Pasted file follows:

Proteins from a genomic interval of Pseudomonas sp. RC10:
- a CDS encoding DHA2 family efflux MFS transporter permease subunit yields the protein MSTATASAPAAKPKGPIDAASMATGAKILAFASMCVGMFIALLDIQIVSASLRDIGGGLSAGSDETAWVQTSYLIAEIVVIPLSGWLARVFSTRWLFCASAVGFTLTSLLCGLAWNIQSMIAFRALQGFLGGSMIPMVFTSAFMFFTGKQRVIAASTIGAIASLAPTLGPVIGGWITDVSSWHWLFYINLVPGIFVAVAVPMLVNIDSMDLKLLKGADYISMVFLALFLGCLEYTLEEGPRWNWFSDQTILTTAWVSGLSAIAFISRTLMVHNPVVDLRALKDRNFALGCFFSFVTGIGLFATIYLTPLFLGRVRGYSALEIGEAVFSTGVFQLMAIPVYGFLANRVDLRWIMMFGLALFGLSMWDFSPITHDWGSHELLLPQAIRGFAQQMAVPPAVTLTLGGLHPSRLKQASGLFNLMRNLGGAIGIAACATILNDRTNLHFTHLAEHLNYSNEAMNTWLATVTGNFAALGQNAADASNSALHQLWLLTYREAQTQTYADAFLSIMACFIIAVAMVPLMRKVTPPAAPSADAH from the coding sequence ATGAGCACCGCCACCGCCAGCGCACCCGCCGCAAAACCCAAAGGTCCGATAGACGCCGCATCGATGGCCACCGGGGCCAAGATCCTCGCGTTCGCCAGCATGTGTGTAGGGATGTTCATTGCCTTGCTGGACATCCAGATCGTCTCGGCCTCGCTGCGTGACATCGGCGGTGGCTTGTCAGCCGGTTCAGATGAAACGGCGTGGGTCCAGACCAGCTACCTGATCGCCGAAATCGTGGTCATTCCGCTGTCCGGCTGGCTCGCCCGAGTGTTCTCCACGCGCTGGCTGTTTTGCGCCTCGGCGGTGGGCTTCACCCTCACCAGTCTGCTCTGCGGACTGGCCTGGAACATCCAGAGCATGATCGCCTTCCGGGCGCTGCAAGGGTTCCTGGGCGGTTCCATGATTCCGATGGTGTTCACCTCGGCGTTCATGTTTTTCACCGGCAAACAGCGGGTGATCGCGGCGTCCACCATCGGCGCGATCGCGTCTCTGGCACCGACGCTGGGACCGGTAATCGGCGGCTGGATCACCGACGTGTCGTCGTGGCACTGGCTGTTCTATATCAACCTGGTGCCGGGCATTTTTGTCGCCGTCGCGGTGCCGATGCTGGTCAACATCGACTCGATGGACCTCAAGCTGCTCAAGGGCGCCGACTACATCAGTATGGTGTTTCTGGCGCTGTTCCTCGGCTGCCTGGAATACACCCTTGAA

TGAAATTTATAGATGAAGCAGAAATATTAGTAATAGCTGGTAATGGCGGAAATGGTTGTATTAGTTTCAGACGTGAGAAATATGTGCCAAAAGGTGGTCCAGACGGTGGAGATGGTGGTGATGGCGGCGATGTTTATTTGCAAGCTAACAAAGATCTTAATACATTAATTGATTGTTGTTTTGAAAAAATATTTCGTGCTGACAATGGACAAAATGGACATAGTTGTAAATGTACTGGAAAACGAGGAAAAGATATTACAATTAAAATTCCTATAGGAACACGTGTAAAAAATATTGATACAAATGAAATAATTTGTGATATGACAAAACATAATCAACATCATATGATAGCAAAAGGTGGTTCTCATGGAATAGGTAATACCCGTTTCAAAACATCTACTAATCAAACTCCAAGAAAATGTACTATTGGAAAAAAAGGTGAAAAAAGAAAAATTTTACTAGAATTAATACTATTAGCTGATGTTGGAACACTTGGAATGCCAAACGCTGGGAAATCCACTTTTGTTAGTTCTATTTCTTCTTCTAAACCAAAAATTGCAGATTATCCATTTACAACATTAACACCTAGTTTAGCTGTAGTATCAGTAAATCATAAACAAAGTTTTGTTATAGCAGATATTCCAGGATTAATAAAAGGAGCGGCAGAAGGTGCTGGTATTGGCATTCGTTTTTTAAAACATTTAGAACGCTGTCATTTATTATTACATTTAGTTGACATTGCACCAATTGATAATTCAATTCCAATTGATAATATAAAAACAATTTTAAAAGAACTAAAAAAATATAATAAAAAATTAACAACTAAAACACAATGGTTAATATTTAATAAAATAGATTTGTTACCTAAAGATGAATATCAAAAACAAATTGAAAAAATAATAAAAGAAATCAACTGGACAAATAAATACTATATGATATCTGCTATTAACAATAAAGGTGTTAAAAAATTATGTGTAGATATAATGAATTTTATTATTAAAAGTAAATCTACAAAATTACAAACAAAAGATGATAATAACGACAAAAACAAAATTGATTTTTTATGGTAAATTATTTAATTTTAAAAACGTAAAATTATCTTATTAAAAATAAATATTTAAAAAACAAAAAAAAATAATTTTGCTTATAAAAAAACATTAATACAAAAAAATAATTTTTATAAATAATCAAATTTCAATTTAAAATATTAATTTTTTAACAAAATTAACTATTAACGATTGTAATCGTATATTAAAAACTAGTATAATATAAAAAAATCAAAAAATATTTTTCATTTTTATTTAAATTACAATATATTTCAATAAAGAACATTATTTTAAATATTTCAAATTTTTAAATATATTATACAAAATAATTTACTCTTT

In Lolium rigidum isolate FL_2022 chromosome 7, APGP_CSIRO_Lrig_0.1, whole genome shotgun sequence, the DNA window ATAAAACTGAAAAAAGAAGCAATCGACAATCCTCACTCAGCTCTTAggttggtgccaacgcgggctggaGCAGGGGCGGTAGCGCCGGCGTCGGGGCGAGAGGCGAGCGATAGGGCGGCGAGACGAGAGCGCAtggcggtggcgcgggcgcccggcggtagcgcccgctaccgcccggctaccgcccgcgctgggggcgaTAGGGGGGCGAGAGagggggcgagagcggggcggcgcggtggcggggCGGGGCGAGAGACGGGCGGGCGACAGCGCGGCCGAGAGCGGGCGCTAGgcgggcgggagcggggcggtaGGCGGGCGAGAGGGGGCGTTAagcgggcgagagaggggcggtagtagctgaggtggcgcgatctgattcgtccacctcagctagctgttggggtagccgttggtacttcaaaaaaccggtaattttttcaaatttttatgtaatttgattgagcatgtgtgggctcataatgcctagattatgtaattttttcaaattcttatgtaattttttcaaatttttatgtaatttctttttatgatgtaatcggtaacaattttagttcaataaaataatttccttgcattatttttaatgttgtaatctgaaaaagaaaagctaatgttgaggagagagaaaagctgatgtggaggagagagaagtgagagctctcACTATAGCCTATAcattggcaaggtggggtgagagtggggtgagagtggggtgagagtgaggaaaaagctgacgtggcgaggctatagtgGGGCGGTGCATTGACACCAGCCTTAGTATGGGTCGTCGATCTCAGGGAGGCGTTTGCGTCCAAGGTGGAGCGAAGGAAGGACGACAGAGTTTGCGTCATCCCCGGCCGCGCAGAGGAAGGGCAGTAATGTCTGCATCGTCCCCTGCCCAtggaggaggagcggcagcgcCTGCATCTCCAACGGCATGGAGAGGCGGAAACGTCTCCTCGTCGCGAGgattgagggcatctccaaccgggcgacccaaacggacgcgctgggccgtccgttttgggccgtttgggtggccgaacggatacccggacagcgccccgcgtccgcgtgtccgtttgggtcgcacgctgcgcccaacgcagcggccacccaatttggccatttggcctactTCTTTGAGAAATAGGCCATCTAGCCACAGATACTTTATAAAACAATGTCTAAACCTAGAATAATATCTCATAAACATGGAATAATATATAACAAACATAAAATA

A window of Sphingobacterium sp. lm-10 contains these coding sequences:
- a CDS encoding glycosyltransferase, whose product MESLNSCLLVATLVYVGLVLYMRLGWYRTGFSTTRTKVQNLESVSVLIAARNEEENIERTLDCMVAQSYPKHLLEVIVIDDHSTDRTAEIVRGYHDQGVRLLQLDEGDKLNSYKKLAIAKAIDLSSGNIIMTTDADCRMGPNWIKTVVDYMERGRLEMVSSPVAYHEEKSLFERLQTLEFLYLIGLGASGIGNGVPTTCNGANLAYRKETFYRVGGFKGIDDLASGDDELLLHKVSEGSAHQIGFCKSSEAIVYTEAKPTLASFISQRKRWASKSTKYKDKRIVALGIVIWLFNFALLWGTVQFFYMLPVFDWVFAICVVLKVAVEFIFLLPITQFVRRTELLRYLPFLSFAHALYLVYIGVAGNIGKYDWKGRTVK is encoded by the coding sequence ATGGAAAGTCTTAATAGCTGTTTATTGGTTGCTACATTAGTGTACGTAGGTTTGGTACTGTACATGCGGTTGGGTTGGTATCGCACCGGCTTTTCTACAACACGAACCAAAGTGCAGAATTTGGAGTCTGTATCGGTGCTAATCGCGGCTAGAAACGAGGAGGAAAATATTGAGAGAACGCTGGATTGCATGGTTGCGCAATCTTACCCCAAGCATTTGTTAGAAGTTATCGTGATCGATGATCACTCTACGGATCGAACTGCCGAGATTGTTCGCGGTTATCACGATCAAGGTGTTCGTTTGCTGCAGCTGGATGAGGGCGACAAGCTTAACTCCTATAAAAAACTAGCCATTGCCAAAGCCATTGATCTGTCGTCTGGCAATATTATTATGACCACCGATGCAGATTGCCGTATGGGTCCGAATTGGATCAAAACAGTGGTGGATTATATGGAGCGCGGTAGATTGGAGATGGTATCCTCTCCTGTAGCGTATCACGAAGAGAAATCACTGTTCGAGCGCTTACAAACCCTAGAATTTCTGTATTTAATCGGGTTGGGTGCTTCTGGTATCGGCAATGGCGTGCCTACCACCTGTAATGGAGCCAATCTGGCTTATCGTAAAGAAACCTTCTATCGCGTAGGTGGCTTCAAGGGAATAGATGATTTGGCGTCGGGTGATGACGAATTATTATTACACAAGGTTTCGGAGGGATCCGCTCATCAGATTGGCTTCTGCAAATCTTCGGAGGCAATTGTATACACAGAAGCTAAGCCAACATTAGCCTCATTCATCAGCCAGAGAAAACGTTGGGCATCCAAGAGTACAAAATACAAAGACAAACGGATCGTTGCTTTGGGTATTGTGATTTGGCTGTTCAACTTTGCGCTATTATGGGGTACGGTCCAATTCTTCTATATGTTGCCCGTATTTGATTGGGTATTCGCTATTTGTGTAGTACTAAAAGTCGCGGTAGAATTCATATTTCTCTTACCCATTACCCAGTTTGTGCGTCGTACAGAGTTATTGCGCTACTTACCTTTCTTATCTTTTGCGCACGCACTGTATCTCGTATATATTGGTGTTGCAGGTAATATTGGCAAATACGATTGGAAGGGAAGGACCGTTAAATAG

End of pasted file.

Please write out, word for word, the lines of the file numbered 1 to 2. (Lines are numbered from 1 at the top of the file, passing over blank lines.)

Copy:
Proteins from a genomic interval of Pseudomonas sp. RC10:
- a CDS encoding DHA2 family efflux MFS transporter permease subunit yields the protein MSTATASAPAAKPKGPIDAASMATGAKILAFASMCVGMFIALLDIQIVSASLRDIGGGLSAGSDETAWVQTSYLIAEIVVIPLSGWLARVFSTRWLFCASAVGFTLTSLLCGLAWNIQSMIAFRALQGFLGGSMIPMVFTSAFMFFTGKQRVIAASTIGAIASLAPTLGPVIGGWITDVSSWHWLFYINLVPGIFVAVAVPMLVNIDSMDLKLLKGADYISMVFLALFLGCLEYTLEEGPRWNWFSDQTILTTAWVSGLSAIAFISRTLMVHNPVVDLRALKDRNFALGCFFSFVTGIGLFATIYLTPLFLGRVRGYSALEIGEAVFSTGVFQLMAIPVYGFLANRVDLRWIMMFGLALFGLSMWDFSPITHDWGSHELLLPQAIRGFAQQMAVPPAVTLTLGGLHPSRLKQASGLFNLMRNLGGAIGIAACATILNDRTNLHFTHLAEHLNYSNEAMNTWLATVTGNFAALGQNAADASNSALHQLWLLTYREAQTQTYADAFLSIMACFIIAVAMVPLMRKVTPPAAPSADAH from the coding sequence ATGAGCACCGCCACCGCCAGCGCACCCGCCGCAAAACCCAAAGGTCCGATAGACGCCGCATCGATGGCCACCGGGGCCAAGATCCTCGCGTTCGCCAGCATGTGTGTAGGGATGTTCATTGCCTTGCTGGACATCCAGATCGTCTCGGCCTCGCTGCGTGACATCGGCGGTGGCTTGTCAGCCGGTTCAGATGAAACGGCGTGGGTCCAGACCAGCTACCTGATCGCCGAAATCGTGGTCATTCCGCTGTCCGGCTGGCTCGCCCGAGTGTTCTCCACGCGCTGGCTGTTTTGCGCCTCGGCGGTGGGCTTCACCCTCACCAGTCTGCTCTGCGGACTGGCCTGGAACATCCAGAGCATGATCGCCTTCCGGGCGCTGCAAGGGTTCCTGGGCGGTTCCATGATTCCGATGGTGTTCACCTCGGCGTTCATGTTTTTCACCGGCAAACAGCGGGTGATCGCGGCGTCCACCATCGGCGCGATCGCGTCTCTGGCACCGACGCTGGGACCGGTAATCGGCGGCTGGATCACCGACGTGTCGTCGTGGCACTGGCTGTTCTATATCAACCTGGTGCCGGGCATTTTTGTCGCCGTCGCGGTGCCGATGCTGGTCAACATCGACTCGATGGACCTCAAGCTGCTCAAGGGCGCCGACTACATCAGTATGGTGTTTCTGGCGCTGTTCCTCGGCTGCCTGGAATACACCCTTGAA